If you’re good at photography, people have probably already started asking you “Why don’t you start a photography business?” You yourself may also be thinking the same. However, there’s more to business of photography than just taking good photos. In this video from SLR Lounge, photographer Pye Jirsa gives you five reasons to not start a photography business. Or in other words, five reasons why running a business simply may not be right for you, no matter how great photos you take.
I just read an intriguing article by MDG Advertising that breaks down a new report showing that approximately half of the marketing professionals studied have no idea how to actually quantify the business value of social media.
The question then becomes: if marketing professionals cannot calculate a return on investment for social media, why is everyone still investing in likes and followers?
Starting a business is a struggle, as well as keeping it successful. When you’re just starting out as a professional photographer, you’ll face a lot of challenges and might make some mistakes that will cost you the business. In this video, Chelsea Nicole talks about three common mistakes that could potentially ruin your business. If you’re just starting out, pay attention not to make these if you want to start and run a successful business as a photographer.
Copyright and intellectual property law are the foundations of the photography industry and all other creative business.
However, it is shocking how misunderstood (and strangely controversial) copyright and intellectual property law are among photographers and other creative professionals.
What is even worse is the amount of misinformation there is online when it comes to copyright and your intellectual property rights as a creative professional and content creator.
In this article, DIYP sits down for a Q&A session with Pixsy (a global leader in pursuing monetary compensation for copyright infringement on behalf of creative professionals) to answer 20 things photographers must know about copyright and intellectual property law.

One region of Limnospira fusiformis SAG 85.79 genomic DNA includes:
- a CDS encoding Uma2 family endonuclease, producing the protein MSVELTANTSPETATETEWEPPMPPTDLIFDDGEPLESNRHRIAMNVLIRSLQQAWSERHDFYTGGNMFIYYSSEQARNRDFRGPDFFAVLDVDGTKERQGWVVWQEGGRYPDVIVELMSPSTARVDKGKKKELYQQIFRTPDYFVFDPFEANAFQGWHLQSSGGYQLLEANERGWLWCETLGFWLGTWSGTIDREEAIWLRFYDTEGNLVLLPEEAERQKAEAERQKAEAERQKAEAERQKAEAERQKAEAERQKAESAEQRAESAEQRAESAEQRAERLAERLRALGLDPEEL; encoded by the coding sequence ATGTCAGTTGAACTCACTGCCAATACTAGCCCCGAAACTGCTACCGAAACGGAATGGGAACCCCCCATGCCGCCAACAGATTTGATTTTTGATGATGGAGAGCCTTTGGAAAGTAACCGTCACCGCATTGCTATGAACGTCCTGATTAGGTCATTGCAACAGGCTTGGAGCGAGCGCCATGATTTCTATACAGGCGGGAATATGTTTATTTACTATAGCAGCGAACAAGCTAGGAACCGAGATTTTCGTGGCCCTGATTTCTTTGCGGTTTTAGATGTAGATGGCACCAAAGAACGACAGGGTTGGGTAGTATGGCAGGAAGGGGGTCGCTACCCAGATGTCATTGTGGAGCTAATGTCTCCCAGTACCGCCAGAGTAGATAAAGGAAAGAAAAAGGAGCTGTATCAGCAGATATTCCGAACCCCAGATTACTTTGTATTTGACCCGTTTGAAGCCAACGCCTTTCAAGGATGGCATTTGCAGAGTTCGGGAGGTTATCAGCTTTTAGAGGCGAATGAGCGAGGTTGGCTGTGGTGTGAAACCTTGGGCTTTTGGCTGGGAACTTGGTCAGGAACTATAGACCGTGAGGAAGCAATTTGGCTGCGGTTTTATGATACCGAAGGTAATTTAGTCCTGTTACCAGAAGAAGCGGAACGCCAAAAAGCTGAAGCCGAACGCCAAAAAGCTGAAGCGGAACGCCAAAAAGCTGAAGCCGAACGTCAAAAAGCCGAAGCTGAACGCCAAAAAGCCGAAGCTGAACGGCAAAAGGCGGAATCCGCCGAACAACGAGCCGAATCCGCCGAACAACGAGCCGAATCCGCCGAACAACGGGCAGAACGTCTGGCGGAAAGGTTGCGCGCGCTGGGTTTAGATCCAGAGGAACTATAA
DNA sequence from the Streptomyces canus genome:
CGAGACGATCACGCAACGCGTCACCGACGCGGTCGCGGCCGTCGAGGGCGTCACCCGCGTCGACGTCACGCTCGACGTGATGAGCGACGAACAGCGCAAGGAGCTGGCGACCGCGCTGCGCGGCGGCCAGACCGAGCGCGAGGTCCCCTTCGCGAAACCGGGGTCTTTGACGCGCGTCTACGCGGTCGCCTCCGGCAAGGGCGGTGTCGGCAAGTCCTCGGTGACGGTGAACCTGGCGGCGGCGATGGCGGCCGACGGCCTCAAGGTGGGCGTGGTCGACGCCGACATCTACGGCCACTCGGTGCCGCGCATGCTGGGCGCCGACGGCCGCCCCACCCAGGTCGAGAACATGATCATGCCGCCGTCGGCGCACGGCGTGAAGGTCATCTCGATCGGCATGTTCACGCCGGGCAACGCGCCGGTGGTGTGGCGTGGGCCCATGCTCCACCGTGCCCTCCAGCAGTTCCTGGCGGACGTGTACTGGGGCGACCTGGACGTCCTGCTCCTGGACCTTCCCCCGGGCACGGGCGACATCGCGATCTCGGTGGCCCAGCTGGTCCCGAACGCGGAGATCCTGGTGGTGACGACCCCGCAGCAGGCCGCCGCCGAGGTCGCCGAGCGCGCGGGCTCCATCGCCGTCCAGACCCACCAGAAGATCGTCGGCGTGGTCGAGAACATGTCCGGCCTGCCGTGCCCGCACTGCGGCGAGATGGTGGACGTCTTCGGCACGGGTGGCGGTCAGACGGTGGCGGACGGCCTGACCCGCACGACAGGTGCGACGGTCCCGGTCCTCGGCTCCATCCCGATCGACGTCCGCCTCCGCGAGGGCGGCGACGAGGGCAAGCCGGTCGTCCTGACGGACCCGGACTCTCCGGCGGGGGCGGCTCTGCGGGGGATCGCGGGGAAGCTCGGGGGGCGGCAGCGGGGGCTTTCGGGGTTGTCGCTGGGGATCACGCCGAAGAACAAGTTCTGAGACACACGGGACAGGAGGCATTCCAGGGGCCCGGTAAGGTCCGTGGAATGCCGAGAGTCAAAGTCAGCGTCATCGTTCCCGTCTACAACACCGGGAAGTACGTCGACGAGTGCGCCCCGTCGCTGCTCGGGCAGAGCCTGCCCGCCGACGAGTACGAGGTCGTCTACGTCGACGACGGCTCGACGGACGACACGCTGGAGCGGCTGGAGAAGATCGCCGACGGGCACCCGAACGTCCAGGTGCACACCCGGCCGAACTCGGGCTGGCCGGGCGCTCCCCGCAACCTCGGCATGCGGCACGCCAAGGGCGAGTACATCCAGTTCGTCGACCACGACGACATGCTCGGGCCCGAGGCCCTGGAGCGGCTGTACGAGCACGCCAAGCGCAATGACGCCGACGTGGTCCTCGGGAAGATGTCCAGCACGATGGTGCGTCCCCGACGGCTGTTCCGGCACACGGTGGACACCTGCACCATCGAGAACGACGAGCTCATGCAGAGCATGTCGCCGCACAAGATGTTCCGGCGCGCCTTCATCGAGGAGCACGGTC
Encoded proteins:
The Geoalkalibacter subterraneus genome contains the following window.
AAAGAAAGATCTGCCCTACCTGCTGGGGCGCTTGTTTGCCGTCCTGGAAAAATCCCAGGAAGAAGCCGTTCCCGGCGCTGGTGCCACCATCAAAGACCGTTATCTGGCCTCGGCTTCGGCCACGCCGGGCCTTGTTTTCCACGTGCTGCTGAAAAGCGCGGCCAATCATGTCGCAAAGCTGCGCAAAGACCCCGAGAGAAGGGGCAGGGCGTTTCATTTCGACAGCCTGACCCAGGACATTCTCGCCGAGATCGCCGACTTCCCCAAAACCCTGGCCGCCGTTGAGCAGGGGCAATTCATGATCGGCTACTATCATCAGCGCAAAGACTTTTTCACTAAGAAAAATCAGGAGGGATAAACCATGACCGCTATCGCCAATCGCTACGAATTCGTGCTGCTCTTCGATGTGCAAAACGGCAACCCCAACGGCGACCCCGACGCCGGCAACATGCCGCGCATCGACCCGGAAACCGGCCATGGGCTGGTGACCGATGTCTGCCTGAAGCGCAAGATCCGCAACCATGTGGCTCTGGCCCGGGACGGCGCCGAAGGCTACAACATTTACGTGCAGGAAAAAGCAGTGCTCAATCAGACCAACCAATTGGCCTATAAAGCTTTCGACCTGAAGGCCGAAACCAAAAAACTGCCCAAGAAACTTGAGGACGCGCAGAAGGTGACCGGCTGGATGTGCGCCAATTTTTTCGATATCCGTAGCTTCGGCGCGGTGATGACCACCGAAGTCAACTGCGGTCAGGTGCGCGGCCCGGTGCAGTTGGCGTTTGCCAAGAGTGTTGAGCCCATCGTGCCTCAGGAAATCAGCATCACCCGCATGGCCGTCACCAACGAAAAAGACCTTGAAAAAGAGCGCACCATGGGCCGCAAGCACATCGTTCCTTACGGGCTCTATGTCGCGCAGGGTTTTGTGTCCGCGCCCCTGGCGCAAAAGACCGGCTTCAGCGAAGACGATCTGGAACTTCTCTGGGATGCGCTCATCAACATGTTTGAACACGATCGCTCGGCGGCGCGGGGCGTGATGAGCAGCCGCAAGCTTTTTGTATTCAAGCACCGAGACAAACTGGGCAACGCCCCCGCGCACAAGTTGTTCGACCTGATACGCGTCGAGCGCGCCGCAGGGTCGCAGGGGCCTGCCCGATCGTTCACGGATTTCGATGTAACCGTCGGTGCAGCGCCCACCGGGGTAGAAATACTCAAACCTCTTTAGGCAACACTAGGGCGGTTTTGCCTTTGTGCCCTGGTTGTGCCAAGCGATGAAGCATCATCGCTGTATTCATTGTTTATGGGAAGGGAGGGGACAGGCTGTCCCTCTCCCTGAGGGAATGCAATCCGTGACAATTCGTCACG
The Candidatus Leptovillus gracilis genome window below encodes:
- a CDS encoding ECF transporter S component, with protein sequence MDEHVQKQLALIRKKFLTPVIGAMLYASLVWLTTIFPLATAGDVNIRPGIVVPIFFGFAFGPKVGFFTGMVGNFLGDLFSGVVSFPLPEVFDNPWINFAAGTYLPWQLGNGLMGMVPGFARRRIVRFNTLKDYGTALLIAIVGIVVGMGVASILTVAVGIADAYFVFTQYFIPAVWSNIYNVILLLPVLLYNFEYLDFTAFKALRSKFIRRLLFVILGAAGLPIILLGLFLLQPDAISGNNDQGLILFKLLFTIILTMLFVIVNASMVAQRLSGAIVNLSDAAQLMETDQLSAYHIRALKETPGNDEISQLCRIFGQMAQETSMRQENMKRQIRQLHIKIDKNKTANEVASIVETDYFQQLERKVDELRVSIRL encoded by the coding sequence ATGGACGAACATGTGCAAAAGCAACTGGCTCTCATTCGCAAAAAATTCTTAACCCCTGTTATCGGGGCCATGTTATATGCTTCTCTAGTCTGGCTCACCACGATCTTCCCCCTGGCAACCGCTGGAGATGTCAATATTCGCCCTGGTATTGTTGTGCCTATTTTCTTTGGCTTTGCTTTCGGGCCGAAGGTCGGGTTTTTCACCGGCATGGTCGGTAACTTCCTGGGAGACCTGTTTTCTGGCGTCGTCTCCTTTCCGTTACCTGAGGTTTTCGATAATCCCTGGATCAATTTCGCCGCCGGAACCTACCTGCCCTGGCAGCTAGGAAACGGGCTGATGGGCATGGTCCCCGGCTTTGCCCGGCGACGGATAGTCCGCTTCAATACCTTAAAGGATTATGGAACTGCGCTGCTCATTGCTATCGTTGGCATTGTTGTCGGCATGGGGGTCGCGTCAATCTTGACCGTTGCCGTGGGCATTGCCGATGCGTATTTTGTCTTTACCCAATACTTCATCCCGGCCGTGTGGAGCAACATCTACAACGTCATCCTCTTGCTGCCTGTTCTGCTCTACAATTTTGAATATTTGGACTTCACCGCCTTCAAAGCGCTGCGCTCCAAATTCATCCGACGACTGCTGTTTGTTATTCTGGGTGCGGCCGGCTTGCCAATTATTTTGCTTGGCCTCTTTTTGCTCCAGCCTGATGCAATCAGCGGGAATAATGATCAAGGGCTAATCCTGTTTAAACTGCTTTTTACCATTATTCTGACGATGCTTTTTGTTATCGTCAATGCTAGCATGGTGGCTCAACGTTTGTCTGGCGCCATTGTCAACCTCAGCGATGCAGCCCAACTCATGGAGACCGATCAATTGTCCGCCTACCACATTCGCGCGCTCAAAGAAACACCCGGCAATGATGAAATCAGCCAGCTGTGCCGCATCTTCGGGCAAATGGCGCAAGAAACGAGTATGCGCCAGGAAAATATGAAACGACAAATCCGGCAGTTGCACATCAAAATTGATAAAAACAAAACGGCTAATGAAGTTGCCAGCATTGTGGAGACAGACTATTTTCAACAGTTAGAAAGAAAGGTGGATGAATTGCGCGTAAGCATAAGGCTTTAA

It’s that time of the year again – New Year’s resolutions!
In this article I am going to take a look back at the photography business goals I set for myself last year, and re-calibrate my resolutions for 2018.
Everyone has different goals and business targets so I hope you’ll leave a comment and share yours too!
You don’t own your Facebook page. Yes, the page that you invested hundreds of hours to build, nourish and cultivate is not yours. It’s Mark Zuckerberg’s. The new Facebook’s Explore Feed feature works differently in Serbia and a few other countries than in the rest of the world. This shows that, by building a photography page, you’re actually working for Mark. You have to either pay, or forget about Facebook for business promotion and growing your audience.
Photography is and has always been a very personal vocation.
For many photographers, the process of capturing an image is just as important as the end result – the long hours of preparation, planning, overseas travel, getting to the right place at the right time and the inner satisfaction of clicking the shutter at just the right moment, knowing you’ve got it.
However, in recent years there seems to have been an explosion in tourism that has completely drained the joy out of the process of photography – from world renowned locations like Moraine Lake to simple local locations like a nearby waterfall – if it is a tourist destination it will be overrun with hordes of people and the experience of photography is ruined.
Anybody who’s tried to do any kind of creative work for paying clients has come up against this at some point. I have, all the photographers I know have, I’m sure you have, if you’ve ever charged money for your photography. And if you haven’t, that means you’re too cheap. I’m talking about being told that you’re too expensive.
I have some of my own answers to this argument, but here’s a video from brand strategist Chris Do for The Futur. In it, he role plays himself talking to a client who’s trying to negotiate on price. For each statement and argument the client makes, Chris has a counter. During the video notes will pop up to explain the strategy he and the client are using during the conversation.[Read More…]
Back when I was accepted to Stocksy in 2013 (there is a robust application process) my goal for stock photography was to earn a little extra cash to go towards gear and travel by selling photos that I would take anyway – mostly leftover images from commercial gigs and family photos.
[editor’s note: So, you have some time… Clients are not coming in. Instead of pouring your heart into social media, how about you do something. Here are three ideas that can kickstart a photography business. Will they work? I don’t know, but any of those sure bits sitting on your bottoms complaining about the state of the industry on social media.]